Witness

for Liz

 Although the mean-spirited, straight, cis prurience of Diane Wood Middlebrook is the main thing that has stayed with me from her biography of Billy Tipton, I also remember the poignancy of how eager, shy and proud Billy was to finally have someone witness a queer life lived in so much secrecy. Billy can finally say to someone, “This is what I did; this is how I did it; these were my triumphs; these were my questions; these were times when I was lonely, troubled, didn’t know what to do, but somehow I got through…” In this case, Billy’s witness is cravenly untrustworthy, but at least she was a witness.

Yesterday, I kissed my sweet hubby goodbye at 4:30 am and watched as she was carried off in the cab for the first leg of her trip to Texas, where she will be keeping her mom company through hip surgery. Luckily, given I was immediately very lonely, I had a femme lunch scheduled with Liz Nania at my favorite queer café, the Diesel.

“Talk to me about queer culture,” Liz said. What a treat to get right into it with another femme artist, deep thinker and generous organizer of queer community who had just scored the cutest bag at a neighboring thrift store!

One of the things that surfaced in the following conversation was family. Running through queer history is the theme that we do our best to take care of each other, with whatever resources we have. I’m thinking Contact Dykes from Lesbian Connection; Houses in ballroom culture; rainbow flags, pinky rings, pierced ears and hankies and so many other signs and signals helping our people find each other. Finding each other, most of us know – especially those of us who’ve been around a while – is essential. Finding each other is life saving.

For several years, our library has run a Queer Book Group, a delicious mix of queers of all ages and so much fun that Tex and I recently started holding an offshoot at our house: Historical Queer Book Group. One of the core members of both groups is in her early 20s. When she emailed yesterday that she needed a temporary place to stay due to a break up, there was no hesitation from me or from the other home-owning dyke couple she’d reached out to: of course you can stay with us! We understood that her friends were unlikely to have room for a sudden guest. Here was a moment when we older queers could step in, be there in our successfully married, 30-years-down-the-line queer lives. And be there to witness.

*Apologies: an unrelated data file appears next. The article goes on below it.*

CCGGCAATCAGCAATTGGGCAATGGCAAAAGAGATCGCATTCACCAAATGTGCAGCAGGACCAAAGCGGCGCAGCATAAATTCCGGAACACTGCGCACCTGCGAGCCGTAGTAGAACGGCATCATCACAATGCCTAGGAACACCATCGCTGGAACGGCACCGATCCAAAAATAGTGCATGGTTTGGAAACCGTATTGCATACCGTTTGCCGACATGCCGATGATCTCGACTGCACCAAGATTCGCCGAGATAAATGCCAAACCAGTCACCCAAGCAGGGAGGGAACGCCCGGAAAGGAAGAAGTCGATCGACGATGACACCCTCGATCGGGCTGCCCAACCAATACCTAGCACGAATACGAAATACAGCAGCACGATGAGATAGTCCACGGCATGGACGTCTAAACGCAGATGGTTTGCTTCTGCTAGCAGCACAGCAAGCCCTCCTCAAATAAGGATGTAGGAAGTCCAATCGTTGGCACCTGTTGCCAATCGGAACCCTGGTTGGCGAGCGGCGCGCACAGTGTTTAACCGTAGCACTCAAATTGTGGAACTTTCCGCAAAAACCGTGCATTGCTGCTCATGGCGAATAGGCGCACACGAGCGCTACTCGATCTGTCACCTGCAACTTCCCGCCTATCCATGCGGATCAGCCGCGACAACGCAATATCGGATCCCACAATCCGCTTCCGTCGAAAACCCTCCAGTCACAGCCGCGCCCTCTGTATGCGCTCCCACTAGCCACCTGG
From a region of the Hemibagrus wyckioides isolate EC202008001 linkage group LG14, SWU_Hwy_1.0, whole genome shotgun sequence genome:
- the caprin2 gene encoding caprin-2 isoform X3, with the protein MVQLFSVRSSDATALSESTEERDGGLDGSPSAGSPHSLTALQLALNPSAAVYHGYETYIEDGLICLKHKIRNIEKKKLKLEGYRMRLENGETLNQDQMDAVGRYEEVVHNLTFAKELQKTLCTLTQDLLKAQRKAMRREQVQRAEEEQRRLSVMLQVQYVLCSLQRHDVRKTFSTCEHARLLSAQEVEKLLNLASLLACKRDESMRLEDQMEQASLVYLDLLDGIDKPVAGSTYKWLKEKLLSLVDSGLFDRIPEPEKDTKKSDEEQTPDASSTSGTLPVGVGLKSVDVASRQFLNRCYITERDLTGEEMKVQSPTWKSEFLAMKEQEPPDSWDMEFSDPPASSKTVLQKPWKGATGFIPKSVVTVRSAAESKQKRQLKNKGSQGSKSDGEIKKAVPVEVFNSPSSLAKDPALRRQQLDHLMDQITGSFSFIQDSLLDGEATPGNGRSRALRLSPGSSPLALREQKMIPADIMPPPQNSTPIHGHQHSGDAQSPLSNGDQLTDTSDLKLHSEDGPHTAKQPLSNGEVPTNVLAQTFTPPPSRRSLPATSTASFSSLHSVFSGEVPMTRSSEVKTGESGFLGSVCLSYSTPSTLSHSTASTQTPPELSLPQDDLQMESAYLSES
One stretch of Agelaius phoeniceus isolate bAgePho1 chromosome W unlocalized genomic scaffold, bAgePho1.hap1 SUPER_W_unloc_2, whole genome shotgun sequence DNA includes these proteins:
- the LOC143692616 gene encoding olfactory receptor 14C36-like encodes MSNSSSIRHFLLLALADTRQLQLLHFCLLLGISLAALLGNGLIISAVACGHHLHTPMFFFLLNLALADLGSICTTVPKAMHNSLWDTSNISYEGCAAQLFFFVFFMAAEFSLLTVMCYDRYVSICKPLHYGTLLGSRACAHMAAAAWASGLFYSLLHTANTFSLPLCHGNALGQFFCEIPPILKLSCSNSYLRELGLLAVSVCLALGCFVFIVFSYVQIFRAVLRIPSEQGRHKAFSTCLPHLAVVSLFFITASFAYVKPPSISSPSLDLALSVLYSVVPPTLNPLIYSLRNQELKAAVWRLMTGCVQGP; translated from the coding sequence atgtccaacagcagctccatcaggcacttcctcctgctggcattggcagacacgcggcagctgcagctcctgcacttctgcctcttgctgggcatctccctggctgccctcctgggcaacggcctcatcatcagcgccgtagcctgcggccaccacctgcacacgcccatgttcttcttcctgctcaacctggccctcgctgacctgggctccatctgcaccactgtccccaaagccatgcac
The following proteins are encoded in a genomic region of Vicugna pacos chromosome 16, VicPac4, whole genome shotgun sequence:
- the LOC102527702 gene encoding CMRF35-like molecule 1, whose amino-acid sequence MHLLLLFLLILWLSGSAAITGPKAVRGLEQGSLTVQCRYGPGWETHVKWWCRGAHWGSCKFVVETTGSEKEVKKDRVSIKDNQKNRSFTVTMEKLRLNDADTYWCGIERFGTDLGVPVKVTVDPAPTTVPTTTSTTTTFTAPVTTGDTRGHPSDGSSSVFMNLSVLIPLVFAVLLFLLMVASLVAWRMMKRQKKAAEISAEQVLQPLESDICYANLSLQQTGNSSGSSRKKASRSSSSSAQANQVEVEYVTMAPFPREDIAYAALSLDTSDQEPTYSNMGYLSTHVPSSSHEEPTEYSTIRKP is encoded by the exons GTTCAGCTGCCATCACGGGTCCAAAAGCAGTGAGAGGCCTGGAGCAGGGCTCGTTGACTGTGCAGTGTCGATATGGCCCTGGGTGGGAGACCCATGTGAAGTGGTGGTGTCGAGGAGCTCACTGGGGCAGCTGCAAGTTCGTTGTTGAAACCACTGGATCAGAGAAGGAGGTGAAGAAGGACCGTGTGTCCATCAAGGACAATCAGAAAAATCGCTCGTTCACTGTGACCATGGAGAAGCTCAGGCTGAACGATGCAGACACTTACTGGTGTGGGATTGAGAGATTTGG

So this morning, I got to talk literature over breakfast, and last night, I heard a little about the breakup and talked a little about my own experience in queer love and heartbreak.

“This is why I love the intergenerational part of QBG!” she said at one point.

My house guest is at work right now, and I’m working from home. Tonight we’ll meet up at QBG and then she’ll ride home with me in the Femmemobile.

I just know we’ll have a lot to talk about.

 

 

 

Aaaaand…I know you wanna know what we’ve read in QBG and HQBG! Here it is:

HQGB

The Well of Loneliness by Radclyffe Hall

The Faggots and Their Friends Between the Revolutions by Larry Mitchell

Zami: A New Spelling of My Name by Audre Lorde

 

QBG (a very partial list)

Why Be Happy When You Could Be Normal? by Jeanette Winterson

A Queer and Pleasant Danger by Kate Bornstein

Fledgling by Octavia E. Butler

Blue is the Warmest Color by Julie March

Rubyfruit Jungle by Rita Mae Brown

Fingersmith by Sarah Waters

Under the Udala Tree by Chinelo Okparanta

 

 

 

 

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Published in: on March 29, 2017 at 12:26 PM  Leave a Comment  
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